Sofia Coppola’s Somewhere opens in the Twin Cities months after a Quentin Tarantino-headed jury voted it the best film at the Venice Film Festival and just a week or two after Tarantino failed to include the movie in his year-end list of the best films of 2010.

Buyer’s remorse?

Now on her fourth feature-length depiction of melancholic, varyingly pampered ennui, Coppola’s latest film has been met with more hostility than her Chuck Taylor-ed Marie Antoinette and her Suntory swilling Lost in Translation, but the nature of the attacks remains the same: “Poor little rich girl.”

Coppola’s status as Hollywood royalty is taken as a given whenever examining her increasingly less rarified status as a world-class female film director. Everything she directs is processed as some sort of cinematic extrapolation of the fact that she’s an ostensibly well-financed daughter of Godfather godfather Francis Ford Coppola. Does she, in fact, have anything to offer other than her own lack of experience with anything that doesn’t involve privilege?

I’d love to spend paragraphs unpacking these complaints for their barely concealed sexism. (How many male directors have made movies about making movies and been so roundly castigated?) Unfortunately, Somewhere is every shallow thing Coppola’s critics have accused her of purveying.

Stephen Dorff stars as Johnny Marco, a sullen matinee idol gracelessly moving past his prime, engaging in lackadaisical affairs with his co-stars almost by rote, falling asleep when stripper twins tediously twirl around their tension poles, and totally ignoring his tween daughter Cleo.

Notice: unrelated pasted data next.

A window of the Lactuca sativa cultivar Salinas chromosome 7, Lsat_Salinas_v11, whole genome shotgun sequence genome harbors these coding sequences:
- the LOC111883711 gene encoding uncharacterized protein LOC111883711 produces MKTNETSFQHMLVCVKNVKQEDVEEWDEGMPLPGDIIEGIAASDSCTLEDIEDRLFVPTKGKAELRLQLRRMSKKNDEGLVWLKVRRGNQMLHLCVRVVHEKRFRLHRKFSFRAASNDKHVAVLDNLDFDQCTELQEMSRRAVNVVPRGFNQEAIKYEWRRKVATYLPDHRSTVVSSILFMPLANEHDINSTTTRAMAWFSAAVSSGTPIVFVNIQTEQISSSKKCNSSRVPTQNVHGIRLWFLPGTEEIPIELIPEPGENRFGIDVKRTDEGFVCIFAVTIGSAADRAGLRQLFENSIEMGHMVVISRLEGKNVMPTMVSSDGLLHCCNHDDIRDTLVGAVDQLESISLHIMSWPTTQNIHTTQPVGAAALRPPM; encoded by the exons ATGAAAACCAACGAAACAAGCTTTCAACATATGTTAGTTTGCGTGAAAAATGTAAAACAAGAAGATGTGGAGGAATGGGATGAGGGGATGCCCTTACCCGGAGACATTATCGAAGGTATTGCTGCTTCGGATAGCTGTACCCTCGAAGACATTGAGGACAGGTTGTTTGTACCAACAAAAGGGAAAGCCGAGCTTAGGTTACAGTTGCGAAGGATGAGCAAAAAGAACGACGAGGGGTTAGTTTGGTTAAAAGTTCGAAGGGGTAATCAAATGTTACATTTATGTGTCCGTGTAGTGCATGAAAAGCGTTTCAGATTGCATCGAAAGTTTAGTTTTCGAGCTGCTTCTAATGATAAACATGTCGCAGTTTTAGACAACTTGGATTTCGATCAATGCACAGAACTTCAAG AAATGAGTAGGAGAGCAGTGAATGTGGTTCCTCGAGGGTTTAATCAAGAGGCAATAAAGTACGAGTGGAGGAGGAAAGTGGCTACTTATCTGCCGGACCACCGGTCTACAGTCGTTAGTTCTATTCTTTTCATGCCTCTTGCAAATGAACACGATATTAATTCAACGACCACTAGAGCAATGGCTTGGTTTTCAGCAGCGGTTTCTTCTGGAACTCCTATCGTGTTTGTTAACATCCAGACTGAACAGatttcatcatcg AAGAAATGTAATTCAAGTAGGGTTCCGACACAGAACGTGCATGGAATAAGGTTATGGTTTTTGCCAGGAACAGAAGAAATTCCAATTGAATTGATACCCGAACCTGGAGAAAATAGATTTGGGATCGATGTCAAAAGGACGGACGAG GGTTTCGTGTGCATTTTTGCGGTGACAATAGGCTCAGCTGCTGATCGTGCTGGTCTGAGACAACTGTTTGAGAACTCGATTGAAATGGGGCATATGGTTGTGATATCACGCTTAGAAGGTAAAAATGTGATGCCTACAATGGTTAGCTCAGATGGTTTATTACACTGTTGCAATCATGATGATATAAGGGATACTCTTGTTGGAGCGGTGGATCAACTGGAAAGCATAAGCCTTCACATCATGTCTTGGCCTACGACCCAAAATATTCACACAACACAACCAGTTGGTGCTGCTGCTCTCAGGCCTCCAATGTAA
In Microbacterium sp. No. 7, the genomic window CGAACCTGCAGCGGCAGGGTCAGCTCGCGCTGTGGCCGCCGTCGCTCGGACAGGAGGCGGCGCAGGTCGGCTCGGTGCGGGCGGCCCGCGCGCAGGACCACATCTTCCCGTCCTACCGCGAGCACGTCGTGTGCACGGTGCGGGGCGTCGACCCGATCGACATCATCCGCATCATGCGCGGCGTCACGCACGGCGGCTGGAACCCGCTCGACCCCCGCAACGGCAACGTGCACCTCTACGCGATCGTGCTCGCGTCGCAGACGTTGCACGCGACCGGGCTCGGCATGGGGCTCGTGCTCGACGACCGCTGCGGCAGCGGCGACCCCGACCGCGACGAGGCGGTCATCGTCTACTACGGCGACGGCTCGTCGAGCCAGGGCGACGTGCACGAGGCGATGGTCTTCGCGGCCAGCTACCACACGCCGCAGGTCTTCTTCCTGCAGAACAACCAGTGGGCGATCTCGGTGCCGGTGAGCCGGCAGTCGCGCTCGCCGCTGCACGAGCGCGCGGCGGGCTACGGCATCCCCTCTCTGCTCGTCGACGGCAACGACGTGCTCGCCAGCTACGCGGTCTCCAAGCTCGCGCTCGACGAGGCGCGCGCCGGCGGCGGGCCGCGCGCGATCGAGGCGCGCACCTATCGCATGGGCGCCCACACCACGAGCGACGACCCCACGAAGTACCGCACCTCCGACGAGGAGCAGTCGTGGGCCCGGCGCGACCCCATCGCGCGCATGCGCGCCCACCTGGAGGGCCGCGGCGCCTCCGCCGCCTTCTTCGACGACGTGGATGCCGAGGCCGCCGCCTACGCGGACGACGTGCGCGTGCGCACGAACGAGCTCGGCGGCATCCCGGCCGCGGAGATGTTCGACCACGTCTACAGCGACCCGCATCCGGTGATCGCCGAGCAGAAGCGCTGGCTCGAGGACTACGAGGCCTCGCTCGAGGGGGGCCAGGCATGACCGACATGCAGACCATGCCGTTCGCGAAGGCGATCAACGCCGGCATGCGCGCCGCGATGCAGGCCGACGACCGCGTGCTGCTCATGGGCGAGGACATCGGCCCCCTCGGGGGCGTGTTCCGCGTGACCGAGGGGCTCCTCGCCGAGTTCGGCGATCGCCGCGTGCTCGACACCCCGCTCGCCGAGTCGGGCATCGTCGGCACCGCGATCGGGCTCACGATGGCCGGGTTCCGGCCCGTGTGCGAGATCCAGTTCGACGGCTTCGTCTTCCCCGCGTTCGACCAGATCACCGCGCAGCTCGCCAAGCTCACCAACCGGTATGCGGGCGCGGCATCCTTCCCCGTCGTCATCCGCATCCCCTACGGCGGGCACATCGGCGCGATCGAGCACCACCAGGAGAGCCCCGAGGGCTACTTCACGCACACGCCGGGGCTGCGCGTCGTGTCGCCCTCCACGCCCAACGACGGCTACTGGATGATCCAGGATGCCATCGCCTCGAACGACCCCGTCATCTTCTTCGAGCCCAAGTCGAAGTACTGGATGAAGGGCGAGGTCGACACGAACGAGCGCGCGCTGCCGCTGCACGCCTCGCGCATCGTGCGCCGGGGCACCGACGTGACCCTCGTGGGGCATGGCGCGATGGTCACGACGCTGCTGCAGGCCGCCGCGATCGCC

When his ex passive-aggressively forces Johnny to care for Cleo while he trots the globe to promote his new movie, she’s whisked from her world of ice skating routines to Gwen Stefani songs and into the yawny splendor of European hotel lobbies.

Though Cleo warms to both Johnny’s lifestyle and his entourage, she worries she’ll be abandoned yet again by the man who hides topless blondes like a dieter hoards snack cakes.

Coppola’s only trick here is to stretch the best, most languorous moments from Lost in Translation (i.e. the karaoke interlude) into an entire movie. The effect is stultifying in its self-involvement.

Eric Henderson is a web producer and film blogger for WCCO.COM.

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